As I said in my opening remarks, he is a role model for many people. And certainly when these kinds of allegations come up against the President, people raise these kinds of thoughts and complaints.

    As a prosecutor, I would find this type of charge particularly of concern not only because of the perjury, which is so important because, as I said earlier, too, truth underpins our whole system, but I find it equally compelling as a prosecutor that a person of this visibility, of this responsibility not only commits a crime himself, but he brings someone else into that. He ensnares another person, actually other people into this, the coverup, the obstruction part – Monica Lewinsky, Betty Currie, Vernon Jordan, all the White House people that we have talked about. He brings other people into this and causes other people to commit crimes. I would view that even more seriously because of the fact that he made other people commit types of crimes. And because of that, I think as a prosecutor, were this another person, a John Doe of some visibility, a local district attorney, a local mayor or someone like that, there would be no doubt that the allegations would have to go to court.

    And I might add in line with this that we have heard of this selecting the President out of this process by saying, well, we should not consider him like we would a Federal judge or like a general that we are talking about maybe promoting to head the Joint Chiefs of Staff or a captain for promotion to major or really anyone else here. It almost seems that – yes, he is different, but it almost seems that we want to treat him like a king because he is the only person we have got here, and because he is the only one, we can't look at him like a thousand judges or 200 generals or other public officials.

    I think that is a fallacious argument. If the facts are there, no matter if this man is the President, to me that is what the Constitution is about. I think they set up this process to avoid a king and a kingdom.

    I will yield time to Mr. McCollum.

    Mr. Manager McCOLLUM. I will be much briefer in answering that question, Mr. Chief Justice.

    I served as a military judge advocate for 4 years on active duty, 20 more years in the Reserves. I was a prosecutor, defense attorney and military judge. I think this is a very compelling case on the evidence. I would never hesitate to take this to trial if I were prosecuting the crimes of perjury, obstruction of justice, or any of the military offenses that might be included in here. But just on the criminal charges which are in the UCMJ, I would certainly do so if given the opportunity for all the reasons and then some that Mr. Bryant gave.

    Mr. Manager BARR. Mr. Chief Justice, to me this is not a hypothetical question in any sense of the word. As a United States attorney under two Presidents, I had the opportunity not only to contemplate bringing such cases based on the evidence and the law but actually having the responsibility of carrying those cases out and prosecuting them, including a case that probably cost me a primary election in the Republican Party for prosecuting a Member of Congress for precisely the activity which brings us here today; that is, perjury, misleading a grand jury.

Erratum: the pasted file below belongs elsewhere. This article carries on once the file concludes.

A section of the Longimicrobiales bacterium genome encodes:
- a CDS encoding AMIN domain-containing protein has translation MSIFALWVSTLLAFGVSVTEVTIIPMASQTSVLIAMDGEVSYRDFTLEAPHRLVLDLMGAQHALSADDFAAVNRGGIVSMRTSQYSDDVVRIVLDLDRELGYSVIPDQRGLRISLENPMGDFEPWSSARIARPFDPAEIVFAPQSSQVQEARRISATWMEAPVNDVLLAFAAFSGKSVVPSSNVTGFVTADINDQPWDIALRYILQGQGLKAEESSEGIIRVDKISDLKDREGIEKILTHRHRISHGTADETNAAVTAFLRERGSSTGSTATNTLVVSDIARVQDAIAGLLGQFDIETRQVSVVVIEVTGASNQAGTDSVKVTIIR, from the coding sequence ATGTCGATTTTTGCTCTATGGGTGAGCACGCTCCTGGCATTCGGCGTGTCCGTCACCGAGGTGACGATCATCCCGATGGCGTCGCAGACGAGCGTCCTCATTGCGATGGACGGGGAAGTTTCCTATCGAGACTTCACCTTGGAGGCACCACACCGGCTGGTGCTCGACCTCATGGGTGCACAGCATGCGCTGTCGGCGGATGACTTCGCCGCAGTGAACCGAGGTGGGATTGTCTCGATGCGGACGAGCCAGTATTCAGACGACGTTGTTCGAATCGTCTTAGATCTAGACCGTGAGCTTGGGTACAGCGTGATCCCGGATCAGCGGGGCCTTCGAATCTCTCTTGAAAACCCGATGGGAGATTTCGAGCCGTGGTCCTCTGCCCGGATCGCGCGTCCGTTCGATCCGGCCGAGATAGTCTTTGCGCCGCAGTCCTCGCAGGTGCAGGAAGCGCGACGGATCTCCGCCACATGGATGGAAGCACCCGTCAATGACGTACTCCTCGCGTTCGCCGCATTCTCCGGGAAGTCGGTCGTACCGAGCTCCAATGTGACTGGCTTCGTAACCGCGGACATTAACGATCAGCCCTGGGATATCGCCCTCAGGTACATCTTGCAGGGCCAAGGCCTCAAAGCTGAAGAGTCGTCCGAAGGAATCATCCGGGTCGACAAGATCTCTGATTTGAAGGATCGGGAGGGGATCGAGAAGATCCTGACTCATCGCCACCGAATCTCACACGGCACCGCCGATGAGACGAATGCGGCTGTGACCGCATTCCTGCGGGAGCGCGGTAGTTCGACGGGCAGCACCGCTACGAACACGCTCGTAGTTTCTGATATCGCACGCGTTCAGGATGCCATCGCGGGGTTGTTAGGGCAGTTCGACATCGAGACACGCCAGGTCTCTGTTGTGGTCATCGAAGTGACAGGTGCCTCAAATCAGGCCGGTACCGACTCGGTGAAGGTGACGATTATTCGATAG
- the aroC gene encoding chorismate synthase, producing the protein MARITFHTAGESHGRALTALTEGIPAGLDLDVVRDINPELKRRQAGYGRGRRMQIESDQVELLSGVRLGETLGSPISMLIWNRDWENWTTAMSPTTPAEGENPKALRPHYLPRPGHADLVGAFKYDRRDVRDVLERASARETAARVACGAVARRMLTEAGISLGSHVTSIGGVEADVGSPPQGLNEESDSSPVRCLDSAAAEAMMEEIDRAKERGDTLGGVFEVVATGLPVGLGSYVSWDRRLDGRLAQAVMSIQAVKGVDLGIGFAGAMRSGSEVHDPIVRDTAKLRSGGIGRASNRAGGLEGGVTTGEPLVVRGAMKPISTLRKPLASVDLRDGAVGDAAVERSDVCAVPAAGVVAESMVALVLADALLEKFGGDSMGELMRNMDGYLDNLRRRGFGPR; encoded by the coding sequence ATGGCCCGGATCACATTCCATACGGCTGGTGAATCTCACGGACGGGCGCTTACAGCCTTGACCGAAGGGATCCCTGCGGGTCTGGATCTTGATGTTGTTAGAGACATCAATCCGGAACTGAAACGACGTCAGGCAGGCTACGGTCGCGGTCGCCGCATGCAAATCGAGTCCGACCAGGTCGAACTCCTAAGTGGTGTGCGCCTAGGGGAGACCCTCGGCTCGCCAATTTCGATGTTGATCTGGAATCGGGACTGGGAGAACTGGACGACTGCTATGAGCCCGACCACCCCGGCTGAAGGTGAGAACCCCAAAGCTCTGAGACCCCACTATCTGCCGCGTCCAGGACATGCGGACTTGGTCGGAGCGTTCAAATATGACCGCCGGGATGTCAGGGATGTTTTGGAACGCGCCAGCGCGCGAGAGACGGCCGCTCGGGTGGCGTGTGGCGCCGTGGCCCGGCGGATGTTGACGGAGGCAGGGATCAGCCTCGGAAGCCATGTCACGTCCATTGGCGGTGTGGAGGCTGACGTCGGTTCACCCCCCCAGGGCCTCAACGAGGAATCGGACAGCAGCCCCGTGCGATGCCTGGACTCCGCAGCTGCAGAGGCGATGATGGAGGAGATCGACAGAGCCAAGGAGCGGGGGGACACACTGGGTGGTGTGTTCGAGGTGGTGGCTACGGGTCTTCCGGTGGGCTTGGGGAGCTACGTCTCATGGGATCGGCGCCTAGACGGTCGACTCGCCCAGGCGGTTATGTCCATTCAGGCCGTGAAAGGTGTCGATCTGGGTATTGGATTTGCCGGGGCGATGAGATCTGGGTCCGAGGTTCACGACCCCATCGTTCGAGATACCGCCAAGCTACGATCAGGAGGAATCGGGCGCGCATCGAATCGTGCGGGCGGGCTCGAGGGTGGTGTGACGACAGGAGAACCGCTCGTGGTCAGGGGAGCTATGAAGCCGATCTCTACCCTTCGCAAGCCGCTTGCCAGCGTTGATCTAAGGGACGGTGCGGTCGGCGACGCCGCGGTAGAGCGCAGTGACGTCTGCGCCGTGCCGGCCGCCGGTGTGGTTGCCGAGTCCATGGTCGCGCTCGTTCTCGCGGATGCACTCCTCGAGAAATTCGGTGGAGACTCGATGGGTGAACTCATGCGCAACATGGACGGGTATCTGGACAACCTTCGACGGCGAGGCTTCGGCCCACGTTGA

So the answer to the question, Mr. Majority Leader, is not only yes but absolutely yes.

    The CHIEF JUSTICE. Mr. Hutchinson.

    Mr. Manager HUTCHINSON. I know we have run out of time. The facts and law support it, and the answer is yes. And may I add that Mr. Rogan who has certainly prosecuted, Mr. Lindsey Graham, and Mr. Gekas, all would – if you would like to join in that. Otherwise, we all would affirm that the answer is yes.

    The CHIEF JUSTICE. This is a question to the President's counsel from Senators Boxer and Johnson.

      The managers repeatedly assert that if the Senate acquits President Clinton, the Senate will be making the statement that the President of the United States should be held above the law. If, as the managers concede, President Clinton may be held accountable in court for the charges alleged in the House articles regardless of the outcome of the Senate trial, how could a Senate vote to acquit the President be characterized as a vote to place him above the law?

    Mr. Counsel RUFF. I suppose the one quote that has been heard most often throughout these proceedings in the House and in this body is Theodore Roosevelt's, and I won't repeat it except to go to the heart of this question. The fact that we are having this trial in this Chamber, the fact that we had an impeachment proceeding in the House, is itself part of our rule of law. The President is immersed in the application of the rule of law at this very moment. And the rule of law, as I think my colleague, Ms. Mills, said, is neither a sword nor a shield, depending on your perspective. We are all subject to it and we live with its outcome, if it is fair and is consistent with the system of justice that we have developed in the last 210 years.